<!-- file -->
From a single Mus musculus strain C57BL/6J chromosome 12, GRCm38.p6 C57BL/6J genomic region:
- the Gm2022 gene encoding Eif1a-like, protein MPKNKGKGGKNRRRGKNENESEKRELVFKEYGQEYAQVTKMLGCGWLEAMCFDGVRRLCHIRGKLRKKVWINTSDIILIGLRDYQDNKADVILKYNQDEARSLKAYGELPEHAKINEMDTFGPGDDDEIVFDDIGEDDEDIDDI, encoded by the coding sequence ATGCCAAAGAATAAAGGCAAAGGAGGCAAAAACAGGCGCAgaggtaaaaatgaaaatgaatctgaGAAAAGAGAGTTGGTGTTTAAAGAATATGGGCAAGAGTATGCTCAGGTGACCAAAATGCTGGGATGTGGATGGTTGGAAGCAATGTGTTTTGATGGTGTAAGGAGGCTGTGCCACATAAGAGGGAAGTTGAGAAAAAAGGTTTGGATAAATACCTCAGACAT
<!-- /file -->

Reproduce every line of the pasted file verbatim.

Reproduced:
From a single Mus musculus strain C57BL/6J chromosome 12, GRCm38.p6 C57BL/6J genomic region:
- the Gm2022 gene encoding Eif1a-like, protein MPKNKGKGGKNRRRGKNENESEKRELVFKEYGQEYAQVTKMLGCGWLEAMCFDGVRRLCHIRGKLRKKVWINTSDIILIGLRDYQDNKADVILKYNQDEARSLKAYGELPEHAKINEMDTFGPGDDDEIVFDDIGEDDEDIDDI, encoded by the coding sequence ATGCCAAAGAATAAAGGCAAAGGAGGCAAAAACAGGCGCAgaggtaaaaatgaaaatgaatctgaGAAAAGAGAGTTGGTGTTTAAAGAATATGGGCAAGAGTATGCTCAGGTGACCAAAATGCTGGGATGTGGATGGTTGGAAGCAATGTGTTTTGATGGTGTAAGGAGGCTGTGCCACATAAGAGGGAAGTTGAGAAAAAAGGTTTGGATAAATACCTCAGACAT